The dolphin, a 7 foot, 7 inch adult male, received its name due to a missing piece on the trailing edge of its dorsal fin, researchers said.
Big Back Notch was first seen in the region in June 2016. Its last live sighting was on Dec. 23, according to officials.
“It appeared to be active, although a skin condition that had been observed several months earlier had worsened,” a spokesperson for Cascadia Research Collective wrote in a news release.
Researchers said an examination of Big Back Notch was conducted over the weekend and they could not clearly identify a cause of death.
“Preliminary findings include thin (but not emaciated) body condition and no evidence of recent feeding, internal indications of initially coming ashore alive, and a large number of worn, broken and missing teeth that suggest this was likely an older individual,” officials said.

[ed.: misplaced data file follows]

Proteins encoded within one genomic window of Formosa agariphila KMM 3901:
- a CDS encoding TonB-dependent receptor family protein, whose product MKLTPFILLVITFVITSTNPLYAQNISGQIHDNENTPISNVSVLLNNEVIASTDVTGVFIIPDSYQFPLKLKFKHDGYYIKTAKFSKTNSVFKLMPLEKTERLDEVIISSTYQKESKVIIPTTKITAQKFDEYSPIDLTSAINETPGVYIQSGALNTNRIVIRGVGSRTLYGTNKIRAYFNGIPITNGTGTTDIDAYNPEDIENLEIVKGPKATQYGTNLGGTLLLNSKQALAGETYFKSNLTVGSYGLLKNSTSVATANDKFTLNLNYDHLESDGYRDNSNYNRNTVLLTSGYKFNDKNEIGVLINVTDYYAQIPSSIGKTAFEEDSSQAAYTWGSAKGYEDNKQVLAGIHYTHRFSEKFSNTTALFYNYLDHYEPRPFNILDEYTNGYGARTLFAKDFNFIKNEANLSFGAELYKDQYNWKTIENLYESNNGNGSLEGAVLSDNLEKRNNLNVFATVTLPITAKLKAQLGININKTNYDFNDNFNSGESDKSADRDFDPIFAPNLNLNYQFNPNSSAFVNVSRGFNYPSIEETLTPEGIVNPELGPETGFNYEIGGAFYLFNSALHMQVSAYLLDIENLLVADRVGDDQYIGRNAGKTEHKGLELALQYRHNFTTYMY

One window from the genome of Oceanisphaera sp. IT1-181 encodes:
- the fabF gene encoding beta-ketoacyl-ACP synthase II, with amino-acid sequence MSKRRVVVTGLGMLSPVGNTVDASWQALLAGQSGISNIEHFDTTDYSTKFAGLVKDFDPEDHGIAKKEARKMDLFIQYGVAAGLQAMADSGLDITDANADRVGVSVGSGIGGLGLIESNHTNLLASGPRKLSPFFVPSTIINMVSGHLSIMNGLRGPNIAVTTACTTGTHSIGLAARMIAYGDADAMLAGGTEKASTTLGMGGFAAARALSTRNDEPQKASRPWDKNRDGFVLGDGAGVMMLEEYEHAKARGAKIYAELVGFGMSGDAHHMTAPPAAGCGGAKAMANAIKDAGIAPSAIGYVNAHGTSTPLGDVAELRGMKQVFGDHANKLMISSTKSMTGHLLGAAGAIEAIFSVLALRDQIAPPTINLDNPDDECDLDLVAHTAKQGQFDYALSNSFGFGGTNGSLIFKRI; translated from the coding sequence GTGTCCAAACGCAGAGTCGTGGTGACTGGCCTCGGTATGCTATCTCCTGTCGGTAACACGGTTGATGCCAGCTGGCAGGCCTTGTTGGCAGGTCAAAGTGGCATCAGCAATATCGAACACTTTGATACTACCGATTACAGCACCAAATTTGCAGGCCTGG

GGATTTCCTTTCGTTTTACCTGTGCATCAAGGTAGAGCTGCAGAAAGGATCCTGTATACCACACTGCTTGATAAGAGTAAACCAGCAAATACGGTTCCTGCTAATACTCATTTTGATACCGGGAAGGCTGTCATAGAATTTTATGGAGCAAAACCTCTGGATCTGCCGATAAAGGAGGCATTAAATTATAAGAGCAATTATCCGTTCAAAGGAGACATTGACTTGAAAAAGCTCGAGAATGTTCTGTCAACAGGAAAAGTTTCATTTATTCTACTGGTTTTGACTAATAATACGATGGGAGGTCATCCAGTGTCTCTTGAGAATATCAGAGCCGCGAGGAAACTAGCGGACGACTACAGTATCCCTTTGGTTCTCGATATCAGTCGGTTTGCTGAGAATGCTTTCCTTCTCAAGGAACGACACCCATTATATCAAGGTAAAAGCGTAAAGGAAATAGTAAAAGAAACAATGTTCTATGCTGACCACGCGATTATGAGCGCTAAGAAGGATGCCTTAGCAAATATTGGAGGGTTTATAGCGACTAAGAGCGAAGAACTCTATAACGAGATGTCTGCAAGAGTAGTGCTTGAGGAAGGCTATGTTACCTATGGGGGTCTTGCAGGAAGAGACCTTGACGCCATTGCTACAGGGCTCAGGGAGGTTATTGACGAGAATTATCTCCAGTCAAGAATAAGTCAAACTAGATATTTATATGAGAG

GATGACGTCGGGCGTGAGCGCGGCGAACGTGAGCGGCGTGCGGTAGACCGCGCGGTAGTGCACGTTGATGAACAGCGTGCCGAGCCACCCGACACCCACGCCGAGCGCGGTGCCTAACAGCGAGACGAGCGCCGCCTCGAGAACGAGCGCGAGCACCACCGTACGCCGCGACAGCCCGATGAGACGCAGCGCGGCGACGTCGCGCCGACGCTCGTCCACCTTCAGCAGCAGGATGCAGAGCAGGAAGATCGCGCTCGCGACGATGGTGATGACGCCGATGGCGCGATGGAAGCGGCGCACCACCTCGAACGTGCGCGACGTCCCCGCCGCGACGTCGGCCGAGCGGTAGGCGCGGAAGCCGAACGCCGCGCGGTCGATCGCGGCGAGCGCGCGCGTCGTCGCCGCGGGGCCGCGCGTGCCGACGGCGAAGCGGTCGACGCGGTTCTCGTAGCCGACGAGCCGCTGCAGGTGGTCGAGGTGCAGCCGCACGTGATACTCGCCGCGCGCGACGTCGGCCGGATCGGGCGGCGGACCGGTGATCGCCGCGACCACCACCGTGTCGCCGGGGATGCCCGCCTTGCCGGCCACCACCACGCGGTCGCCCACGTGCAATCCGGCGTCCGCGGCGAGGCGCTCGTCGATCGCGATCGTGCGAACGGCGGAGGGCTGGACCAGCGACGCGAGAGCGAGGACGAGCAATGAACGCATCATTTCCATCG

Researchers said the cause of the skin condition is unknown, but said they hope to better understand what happened to Big Back Notch when results of samples collected become available.
Common dolphins typically inhabit warmer waters, but officials said their sightings in the Pacific Northwest have increased over the last 10 to 15 years.
Researchers are interested in tracking the behavior and movements of common dolphins like Big Black Notch and are asking anyone who sees one to contact the Cascadia Research Collective at 360-943-7325.
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